When I was a little girl I was swimming in a crab hole at the beach with my sister. We didn’t notice that the tide had changed and the sand bar hemming us in had been submerged. We just kept swimming around, buoyed by our life jackets as we raced around the deepening cove. It took a while before we noticed that we were drifting out into the ocean. And when we realized that our feet couldn’t touch the sandy bottom anymore, we bristled into a full blown panic. ‘Just swim back’ everyone said- a simple solution coming from someone sitting safely on shore. But we weren’t strong enough or big enough to fight the outward current. We just kept slipping slowly with each wave. Finally my cousin swam out and towed us back, all in a row like wayward ducklings. That event never stopped us from plunged back into the frigid ocean, but it did make the dangers more poignant. It kept me aware as I grew up that sometimes you can be swept away by something much stronger than yourself.
As writers we feel everything deep in our souls, magnified tenfold; joy and pain, peace and chaos, love and hate- we mirror the emotions swirling in the world around us, our hearts bear the sweetest burden of empathy for this life and those who struggle and persevere alongside us. It is one of our most pronounced strengths, and also one of our most misunderstood weaknesses. Oh, what a strange curse; to feel the world so deeply, to carry all these stories in our hearts, swarming with every emotion imagineable. Some days I feel like I’m crazy. The very power that makes me able to create is also the very thing that can cut me to the quick when wielded incorrectly. That being said, it should come as no surprise that at times those darker shadows hidden inside can pull at me, sucking me in to an uninvited embrace.
I’m known for being a positive person, for finding the silver lining, for rolling with the punches that life can throw, for shaking it off and moving forward. Most people in my life don’t realize that this trait is one I’ve intentionally fought for; I see the light because I remember when my world was full of darkness. I say positive things because I need to hear them in order to believe them. I was young the first time I slipped into my own version of Dante’s Inferno. I walked through my nine circles of hell, climbed my mountain of Purgatorio, and found myself on the other side. I know the value of this journey because it’s seared into my soul.
I made my way through and felt a genuine peace on the other side, but there’s something that no one talks about when it comes to the taboo of mental health. Even when you ‘win’ your battle- that doesn’t mean it’s over. I am able to embrace the small joys in life, but there will always be a piece of me that remembers. There will always be a sliver of who I am that is holding its breath and waiting for the other shoe to drop. A part of me cannot help but wonder if and when I may slip back into that abyss.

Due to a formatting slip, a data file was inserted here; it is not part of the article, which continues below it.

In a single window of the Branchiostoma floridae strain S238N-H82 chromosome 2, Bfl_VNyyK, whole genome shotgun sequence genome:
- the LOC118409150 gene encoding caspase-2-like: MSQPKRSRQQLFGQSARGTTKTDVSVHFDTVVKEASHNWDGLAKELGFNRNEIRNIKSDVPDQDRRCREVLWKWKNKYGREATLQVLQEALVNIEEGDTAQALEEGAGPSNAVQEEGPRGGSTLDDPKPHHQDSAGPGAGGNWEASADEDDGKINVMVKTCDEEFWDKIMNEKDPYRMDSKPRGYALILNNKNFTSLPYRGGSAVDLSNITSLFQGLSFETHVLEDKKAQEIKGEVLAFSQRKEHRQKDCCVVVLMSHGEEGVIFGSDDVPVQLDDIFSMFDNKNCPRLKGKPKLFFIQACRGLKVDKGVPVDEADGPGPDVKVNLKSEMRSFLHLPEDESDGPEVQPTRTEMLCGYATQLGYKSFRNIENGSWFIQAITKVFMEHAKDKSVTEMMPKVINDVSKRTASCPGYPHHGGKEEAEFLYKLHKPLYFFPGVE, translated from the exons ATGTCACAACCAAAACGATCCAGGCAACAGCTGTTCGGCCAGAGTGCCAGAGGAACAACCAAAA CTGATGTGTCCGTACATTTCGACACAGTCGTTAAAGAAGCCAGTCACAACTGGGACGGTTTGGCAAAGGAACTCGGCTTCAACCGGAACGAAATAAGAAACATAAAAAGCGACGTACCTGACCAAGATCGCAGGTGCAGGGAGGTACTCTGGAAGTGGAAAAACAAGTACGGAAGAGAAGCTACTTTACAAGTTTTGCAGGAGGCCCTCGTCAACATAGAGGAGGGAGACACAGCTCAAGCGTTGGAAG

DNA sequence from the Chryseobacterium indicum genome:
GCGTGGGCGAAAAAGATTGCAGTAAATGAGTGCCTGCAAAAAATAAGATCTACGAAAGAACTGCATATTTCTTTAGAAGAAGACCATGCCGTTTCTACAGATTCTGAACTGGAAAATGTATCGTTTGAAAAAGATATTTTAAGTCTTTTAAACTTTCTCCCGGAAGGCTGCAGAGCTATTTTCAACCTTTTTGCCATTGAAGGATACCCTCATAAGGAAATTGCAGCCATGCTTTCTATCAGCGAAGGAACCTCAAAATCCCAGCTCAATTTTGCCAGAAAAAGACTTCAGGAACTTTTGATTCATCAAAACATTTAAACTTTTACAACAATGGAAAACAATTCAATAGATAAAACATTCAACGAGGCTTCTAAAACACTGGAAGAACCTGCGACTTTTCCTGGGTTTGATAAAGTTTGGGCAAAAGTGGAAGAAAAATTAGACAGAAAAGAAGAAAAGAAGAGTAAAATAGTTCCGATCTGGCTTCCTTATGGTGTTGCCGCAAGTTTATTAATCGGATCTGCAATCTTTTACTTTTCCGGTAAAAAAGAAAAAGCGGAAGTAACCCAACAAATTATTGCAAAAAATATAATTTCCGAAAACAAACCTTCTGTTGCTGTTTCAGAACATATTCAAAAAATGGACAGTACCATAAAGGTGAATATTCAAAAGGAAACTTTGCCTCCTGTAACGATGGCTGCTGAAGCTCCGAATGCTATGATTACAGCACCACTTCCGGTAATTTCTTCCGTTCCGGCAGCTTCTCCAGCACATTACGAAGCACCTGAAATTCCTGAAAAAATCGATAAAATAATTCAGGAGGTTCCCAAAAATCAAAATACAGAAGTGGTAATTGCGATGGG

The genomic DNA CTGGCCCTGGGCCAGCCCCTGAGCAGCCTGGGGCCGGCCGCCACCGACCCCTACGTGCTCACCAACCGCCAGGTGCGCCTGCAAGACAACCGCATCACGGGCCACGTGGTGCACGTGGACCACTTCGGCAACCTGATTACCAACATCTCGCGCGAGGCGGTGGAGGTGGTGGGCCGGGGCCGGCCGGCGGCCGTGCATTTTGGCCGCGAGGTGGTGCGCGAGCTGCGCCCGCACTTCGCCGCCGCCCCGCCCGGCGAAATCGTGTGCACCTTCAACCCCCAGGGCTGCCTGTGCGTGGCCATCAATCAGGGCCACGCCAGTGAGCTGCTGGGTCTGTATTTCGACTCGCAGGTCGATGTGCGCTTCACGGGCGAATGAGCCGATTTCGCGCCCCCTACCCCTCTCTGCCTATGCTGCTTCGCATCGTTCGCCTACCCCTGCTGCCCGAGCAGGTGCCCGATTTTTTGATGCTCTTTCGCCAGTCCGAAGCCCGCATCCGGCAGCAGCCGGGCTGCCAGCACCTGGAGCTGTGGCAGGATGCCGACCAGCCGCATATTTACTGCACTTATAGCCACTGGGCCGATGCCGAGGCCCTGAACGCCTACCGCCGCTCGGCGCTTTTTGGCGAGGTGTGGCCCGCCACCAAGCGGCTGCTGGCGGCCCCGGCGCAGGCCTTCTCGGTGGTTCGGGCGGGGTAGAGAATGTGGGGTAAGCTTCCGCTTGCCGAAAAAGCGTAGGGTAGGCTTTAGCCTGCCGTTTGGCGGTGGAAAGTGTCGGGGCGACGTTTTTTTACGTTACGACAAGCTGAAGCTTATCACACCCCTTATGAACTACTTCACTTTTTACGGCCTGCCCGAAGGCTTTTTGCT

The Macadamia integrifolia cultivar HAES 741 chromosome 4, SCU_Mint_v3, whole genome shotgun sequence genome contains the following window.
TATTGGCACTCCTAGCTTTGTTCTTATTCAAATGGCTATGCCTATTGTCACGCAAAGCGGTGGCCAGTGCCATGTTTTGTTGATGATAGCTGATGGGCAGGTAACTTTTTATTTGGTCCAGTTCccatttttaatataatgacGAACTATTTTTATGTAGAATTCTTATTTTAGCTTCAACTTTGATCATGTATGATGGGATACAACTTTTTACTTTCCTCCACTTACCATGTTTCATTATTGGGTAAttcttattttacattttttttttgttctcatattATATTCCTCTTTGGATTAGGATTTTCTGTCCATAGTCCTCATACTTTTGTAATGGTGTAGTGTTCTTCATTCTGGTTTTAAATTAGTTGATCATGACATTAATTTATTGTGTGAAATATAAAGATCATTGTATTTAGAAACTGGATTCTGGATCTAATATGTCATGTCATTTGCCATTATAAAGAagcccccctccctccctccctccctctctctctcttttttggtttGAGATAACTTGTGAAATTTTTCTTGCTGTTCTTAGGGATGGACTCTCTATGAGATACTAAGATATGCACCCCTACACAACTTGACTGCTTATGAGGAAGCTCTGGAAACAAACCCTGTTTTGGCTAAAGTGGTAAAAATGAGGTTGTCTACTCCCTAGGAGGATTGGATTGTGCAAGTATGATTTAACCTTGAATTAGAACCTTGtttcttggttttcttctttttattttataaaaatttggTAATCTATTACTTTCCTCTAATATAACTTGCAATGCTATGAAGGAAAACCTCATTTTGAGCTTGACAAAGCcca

It started with an anxiety attack. I’ve always had these to some degree, so I wasn’t all that worried at first. But then they got worse, culminating in one that left me physically shaking and trying not to cry in the back of a car on a short road trip just a few weeks ago. It’s just stress, I told myself. Everything is fine. I didn’t notice when the rest of the warning signs started jumping out; looking back it is so obvious that I was heading for deeper waters, but I couldn’t see it. I lost interest in everything, didn’t have the motivation on for the simplest of tasks. I told myself that I was just getting lazy when I didn’t clean or write (this Nano has been an ongoing struggle), but it went deeper than that. I couldn’t focus anymore; realizing halfway through a conversation that I had no idea what the other person was talking about. Or rereading the same line over and over again because the meaning wouldn’t soak in. Editing my novels became a nightmare of repetitive actions with nothing truly behind them. Some days insomnia kept me awake, and other days I could barely keep my eyes open, my sleep schedule moving up into the double digits.
Even the dog noticed before I did. Link is not particularly cuddly; he only wants to be close like that when someone is sick. I should have known that he sensed something was wrong when he wouldn’t leave my side, pressing himself close beside me when I lay down; one day even going so far as to flop down right on top of me and lay flat- like he couldn’t get enough skin to fur contact. And then on Saturday I could barely get out of bed, opting for sweatpants and a baggy shirt because I didn’t have the energy to do my laundry or put jeans on. I had no choice but to admit that I’d been blind to all of my warning signs once again; I had lost my footing, and had slipped for no real reason. There I was, halfway out to sea before I even realized there was a hint of danger.